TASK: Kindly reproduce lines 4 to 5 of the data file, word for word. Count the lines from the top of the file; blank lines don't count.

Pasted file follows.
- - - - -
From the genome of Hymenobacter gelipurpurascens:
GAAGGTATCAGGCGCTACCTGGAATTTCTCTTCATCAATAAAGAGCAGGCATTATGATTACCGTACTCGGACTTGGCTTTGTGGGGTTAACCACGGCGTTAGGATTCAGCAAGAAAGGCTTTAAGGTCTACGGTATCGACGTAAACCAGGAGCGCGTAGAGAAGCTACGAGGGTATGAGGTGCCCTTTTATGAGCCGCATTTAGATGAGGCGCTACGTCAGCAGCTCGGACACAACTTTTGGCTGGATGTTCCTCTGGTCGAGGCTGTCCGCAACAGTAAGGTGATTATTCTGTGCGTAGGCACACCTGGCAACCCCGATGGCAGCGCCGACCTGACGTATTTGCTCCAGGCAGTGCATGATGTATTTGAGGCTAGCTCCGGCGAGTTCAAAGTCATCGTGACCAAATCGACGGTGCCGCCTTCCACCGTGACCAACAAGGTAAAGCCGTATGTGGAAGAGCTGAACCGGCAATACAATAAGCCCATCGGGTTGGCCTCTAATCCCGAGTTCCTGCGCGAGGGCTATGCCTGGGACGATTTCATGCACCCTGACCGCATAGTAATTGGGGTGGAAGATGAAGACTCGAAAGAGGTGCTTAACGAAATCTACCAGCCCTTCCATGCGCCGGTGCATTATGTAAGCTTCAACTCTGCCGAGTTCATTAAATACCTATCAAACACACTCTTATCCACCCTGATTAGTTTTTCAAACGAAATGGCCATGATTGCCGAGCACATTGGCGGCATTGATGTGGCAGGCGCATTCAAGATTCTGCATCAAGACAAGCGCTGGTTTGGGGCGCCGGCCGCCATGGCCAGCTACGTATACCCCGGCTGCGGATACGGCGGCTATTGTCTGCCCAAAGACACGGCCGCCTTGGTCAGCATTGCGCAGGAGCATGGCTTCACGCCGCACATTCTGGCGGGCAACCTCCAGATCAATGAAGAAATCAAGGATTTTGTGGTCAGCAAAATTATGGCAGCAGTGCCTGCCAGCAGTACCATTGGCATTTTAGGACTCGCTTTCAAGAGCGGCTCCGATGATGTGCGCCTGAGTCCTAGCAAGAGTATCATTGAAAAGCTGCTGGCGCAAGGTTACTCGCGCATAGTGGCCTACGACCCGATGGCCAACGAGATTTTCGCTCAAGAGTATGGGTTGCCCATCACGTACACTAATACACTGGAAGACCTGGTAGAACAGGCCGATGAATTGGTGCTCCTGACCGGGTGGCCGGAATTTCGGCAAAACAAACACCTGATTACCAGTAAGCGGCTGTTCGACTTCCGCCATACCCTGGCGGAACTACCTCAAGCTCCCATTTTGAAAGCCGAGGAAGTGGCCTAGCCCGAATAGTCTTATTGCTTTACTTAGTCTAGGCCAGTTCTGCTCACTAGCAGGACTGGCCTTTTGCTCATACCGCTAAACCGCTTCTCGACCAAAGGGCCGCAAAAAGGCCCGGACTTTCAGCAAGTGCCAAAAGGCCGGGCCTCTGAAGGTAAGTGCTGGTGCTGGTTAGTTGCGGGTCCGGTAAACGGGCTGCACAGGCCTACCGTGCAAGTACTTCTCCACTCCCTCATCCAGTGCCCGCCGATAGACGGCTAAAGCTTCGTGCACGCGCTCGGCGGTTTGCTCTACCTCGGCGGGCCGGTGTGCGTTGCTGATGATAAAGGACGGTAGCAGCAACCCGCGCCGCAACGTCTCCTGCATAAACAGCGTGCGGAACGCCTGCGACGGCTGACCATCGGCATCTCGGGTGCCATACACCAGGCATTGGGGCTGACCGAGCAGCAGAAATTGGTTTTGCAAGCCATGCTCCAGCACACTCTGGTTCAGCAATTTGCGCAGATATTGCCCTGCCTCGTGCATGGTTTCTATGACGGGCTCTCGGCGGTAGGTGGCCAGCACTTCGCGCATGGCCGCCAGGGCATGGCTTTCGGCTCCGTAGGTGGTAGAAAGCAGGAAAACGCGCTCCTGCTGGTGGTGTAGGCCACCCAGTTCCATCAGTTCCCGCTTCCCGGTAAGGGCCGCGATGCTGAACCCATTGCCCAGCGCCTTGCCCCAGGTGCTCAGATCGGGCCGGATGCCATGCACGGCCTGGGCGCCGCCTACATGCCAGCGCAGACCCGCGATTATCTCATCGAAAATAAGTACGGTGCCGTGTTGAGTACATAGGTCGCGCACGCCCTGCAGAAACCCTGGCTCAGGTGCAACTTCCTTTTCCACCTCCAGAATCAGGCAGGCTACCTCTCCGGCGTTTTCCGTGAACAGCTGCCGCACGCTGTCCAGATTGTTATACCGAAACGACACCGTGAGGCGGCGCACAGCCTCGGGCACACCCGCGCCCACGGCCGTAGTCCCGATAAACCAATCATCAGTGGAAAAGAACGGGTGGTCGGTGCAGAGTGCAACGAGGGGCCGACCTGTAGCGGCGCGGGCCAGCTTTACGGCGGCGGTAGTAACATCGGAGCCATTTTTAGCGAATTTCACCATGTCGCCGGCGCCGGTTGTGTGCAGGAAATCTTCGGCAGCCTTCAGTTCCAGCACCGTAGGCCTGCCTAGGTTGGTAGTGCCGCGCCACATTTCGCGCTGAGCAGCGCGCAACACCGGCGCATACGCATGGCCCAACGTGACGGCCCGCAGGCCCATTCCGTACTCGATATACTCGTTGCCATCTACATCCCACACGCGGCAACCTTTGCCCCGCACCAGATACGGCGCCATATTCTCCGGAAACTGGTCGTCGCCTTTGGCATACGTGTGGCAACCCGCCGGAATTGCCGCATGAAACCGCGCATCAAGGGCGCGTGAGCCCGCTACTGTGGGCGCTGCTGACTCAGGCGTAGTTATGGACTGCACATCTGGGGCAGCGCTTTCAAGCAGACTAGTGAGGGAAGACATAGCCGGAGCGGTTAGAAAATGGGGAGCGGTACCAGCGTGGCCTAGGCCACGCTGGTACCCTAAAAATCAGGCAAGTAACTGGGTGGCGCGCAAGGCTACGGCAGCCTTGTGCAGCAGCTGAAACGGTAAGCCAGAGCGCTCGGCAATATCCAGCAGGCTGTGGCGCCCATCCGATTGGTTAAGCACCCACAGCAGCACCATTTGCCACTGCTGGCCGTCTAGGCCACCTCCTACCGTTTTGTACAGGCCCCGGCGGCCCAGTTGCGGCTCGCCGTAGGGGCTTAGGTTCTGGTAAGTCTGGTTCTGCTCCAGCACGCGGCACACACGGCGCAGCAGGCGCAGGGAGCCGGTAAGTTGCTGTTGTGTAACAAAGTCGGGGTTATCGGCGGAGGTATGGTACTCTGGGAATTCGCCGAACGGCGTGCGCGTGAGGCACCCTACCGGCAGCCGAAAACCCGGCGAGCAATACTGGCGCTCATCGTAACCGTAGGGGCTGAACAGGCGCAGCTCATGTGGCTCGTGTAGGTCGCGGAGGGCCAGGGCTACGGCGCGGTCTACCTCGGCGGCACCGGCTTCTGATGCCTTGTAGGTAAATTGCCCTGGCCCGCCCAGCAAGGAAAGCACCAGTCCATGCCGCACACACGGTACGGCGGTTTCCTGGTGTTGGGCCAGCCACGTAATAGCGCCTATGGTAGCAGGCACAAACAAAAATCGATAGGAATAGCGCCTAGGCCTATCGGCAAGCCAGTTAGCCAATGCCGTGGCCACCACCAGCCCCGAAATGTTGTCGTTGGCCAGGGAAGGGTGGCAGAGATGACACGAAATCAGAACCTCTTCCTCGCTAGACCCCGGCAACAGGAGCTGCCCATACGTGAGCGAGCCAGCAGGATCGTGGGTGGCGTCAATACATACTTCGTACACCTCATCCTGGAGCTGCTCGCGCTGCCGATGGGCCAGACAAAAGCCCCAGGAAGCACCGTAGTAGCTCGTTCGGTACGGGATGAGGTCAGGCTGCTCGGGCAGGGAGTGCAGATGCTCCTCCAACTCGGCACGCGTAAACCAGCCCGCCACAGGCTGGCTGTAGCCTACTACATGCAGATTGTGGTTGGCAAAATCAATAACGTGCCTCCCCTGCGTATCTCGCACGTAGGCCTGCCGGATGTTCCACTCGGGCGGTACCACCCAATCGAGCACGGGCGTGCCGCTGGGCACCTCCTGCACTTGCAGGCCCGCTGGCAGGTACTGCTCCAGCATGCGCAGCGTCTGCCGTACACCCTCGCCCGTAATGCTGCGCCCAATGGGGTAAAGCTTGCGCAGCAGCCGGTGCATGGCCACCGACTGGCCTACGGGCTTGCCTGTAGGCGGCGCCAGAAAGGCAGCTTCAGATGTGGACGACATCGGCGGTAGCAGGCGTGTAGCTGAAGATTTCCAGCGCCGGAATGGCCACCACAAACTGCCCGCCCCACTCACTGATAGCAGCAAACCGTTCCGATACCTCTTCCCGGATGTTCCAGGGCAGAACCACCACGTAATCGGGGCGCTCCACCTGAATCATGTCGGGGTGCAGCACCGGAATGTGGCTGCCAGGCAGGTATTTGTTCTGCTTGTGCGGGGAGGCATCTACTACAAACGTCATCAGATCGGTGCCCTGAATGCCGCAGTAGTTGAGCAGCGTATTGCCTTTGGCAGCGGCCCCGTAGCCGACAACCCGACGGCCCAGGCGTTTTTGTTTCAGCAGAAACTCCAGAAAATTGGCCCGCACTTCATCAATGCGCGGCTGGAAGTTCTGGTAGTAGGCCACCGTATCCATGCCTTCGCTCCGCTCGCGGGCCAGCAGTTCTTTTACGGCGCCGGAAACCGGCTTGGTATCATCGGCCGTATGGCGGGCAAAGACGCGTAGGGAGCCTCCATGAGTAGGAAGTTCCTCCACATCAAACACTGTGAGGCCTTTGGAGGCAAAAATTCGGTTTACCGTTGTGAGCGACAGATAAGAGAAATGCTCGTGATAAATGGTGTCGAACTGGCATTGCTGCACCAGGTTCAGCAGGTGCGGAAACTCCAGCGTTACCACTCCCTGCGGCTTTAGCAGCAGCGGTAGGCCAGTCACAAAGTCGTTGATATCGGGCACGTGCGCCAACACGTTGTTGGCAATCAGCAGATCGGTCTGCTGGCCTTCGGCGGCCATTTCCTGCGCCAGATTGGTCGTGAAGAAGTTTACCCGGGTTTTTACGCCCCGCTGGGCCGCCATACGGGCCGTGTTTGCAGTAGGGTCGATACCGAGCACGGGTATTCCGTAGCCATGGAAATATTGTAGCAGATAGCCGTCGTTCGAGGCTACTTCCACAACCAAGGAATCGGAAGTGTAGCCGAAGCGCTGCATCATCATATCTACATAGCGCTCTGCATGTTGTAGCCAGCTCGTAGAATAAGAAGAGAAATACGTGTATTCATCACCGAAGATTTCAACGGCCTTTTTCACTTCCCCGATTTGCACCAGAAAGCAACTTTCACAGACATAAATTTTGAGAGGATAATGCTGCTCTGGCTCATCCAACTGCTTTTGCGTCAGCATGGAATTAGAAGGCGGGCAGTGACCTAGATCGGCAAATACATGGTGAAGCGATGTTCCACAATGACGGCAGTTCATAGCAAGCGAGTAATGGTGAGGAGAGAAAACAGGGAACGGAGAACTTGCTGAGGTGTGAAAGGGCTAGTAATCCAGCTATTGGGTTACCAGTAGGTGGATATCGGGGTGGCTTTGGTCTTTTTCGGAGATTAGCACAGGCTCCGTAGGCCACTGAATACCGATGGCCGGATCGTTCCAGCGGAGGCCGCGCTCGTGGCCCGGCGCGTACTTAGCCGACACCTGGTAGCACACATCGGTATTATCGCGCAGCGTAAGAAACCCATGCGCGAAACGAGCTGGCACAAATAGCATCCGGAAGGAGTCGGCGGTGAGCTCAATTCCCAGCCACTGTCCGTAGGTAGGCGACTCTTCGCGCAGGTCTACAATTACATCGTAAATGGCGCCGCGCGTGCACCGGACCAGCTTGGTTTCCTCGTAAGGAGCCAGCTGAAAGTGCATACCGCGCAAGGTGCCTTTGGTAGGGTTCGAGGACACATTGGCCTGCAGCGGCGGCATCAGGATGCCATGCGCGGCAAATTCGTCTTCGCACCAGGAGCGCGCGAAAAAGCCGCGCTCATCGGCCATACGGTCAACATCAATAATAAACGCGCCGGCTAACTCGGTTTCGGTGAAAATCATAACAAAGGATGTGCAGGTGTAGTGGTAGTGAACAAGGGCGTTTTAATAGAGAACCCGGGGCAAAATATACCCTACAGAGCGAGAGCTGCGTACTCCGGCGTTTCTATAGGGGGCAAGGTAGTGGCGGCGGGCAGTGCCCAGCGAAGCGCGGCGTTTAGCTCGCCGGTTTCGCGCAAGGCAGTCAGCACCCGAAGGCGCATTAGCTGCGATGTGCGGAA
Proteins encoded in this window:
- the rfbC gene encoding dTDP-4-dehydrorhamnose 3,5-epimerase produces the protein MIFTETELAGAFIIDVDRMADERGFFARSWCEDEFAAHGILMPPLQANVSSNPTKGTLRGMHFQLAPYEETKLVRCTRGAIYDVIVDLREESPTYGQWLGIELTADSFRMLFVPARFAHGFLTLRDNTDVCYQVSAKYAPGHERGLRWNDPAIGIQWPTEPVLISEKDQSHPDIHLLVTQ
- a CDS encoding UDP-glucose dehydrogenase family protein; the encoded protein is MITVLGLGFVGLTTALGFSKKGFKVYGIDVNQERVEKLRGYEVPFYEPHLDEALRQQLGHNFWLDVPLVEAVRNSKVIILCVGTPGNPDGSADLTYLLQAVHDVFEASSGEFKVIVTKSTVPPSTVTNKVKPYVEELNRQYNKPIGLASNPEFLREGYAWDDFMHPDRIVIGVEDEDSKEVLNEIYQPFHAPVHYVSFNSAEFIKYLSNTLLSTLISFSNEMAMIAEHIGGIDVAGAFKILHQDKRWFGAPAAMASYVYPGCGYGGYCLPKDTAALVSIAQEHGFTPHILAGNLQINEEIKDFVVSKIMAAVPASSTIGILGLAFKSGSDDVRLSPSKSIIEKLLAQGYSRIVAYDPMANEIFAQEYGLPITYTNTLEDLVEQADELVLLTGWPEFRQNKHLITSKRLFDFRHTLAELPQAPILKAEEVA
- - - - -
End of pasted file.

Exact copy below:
- the rfbC gene encoding dTDP-4-dehydrorhamnose 3,5-epimerase produces the protein MIFTETELAGAFIIDVDRMADERGFFARSWCEDEFAAHGILMPPLQANVSSNPTKGTLRGMHFQLAPYEETKLVRCTRGAIYDVIVDLREESPTYGQWLGIELTADSFRMLFVPARFAHGFLTLRDNTDVCYQVSAKYAPGHERGLRWNDPAIGIQWPTEPVLISEKDQSHPDIHLLVTQ
- a CDS encoding UDP-glucose dehydrogenase family protein; the encoded protein is MITVLGLGFVGLTTALGFSKKGFKVYGIDVNQERVEKLRGYEVPFYEPHLDEALRQQLGHNFWLDVPLVEAVRNSKVIILCVGTPGNPDGSADLTYLLQAVHDVFEASSGEFKVIVTKSTVPPSTVTNKVKPYVEELNRQYNKPIGLASNPEFLREGYAWDDFMHPDRIVIGVEDEDSKEVLNEIYQPFHAPVHYVSFNSAEFIKYLSNTLLSTLISFSNEMAMIAEHIGGIDVAGAFKILHQDKRWFGAPAAMASYVYPGCGYGGYCLPKDTAALVSIAQEHGFTPHILAGNLQINEEIKDFVVSKIMAAVPASSTIGILGLAFKSGSDDVRLSPSKSIIEKLLAQGYSRIVAYDPMANEIFAQEYGLPITYTNTLEDLVEQADELVLLTGWPEFRQNKHLITSKRLFDFRHTLAELPQAPILKAEEVA